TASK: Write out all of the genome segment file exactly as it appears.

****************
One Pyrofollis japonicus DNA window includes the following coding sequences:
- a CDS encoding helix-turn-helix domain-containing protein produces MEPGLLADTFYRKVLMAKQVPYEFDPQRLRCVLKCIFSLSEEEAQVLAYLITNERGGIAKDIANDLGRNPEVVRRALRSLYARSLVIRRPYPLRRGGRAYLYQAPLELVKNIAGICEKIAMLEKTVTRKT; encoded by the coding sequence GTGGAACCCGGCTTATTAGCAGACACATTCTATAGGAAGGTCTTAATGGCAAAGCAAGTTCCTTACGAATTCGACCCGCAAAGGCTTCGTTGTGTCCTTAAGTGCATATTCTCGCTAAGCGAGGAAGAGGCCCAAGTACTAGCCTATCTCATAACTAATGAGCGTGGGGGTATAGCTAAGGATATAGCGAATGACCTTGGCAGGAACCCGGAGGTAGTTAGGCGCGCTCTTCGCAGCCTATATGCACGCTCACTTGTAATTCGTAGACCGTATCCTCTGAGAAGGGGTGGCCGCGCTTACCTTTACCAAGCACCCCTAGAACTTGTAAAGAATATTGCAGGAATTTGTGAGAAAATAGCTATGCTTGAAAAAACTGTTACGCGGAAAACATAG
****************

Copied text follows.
One Pyrofollis japonicus DNA window includes the following coding sequences:
- a CDS encoding helix-turn-helix domain-containing protein produces MEPGLLADTFYRKVLMAKQVPYEFDPQRLRCVLKCIFSLSEEEAQVLAYLITNERGGIAKDIANDLGRNPEVVRRALRSLYARSLVIRRPYPLRRGGRAYLYQAPLELVKNIAGICEKIAMLEKTVTRKT; encoded by the coding sequence GTGGAACCCGGCTTATTAGCAGACACATTCTATAGGAAGGTCTTAATGGCAAAGCAAGTTCCTTACGAATTCGACCCGCAAAGGCTTCGTTGTGTCCTTAAGTGCATATTCTCGCTAAGCGAGGAAGAGGCCCAAGTACTAGCCTATCTCATAACTAATGAGCGTGGGGGTATAGCTAAGGATATAGCGAATGACCTTGGCAGGAACCCGGAGGTAGTTAGGCGCGCTCTTCGCAGCCTATATGCACGCTCACTTGTAATTCGTAGACCGTATCCTCTGAGAAGGGGTGGCCGCGCTTACCTTTACCAAGCACCCCTAGAACTTGTAAAGAATATTGCAGGAATTTGTGAGAAAATAGCTATGCTTGAAAAAACTGTTACGCGGAAAACATAG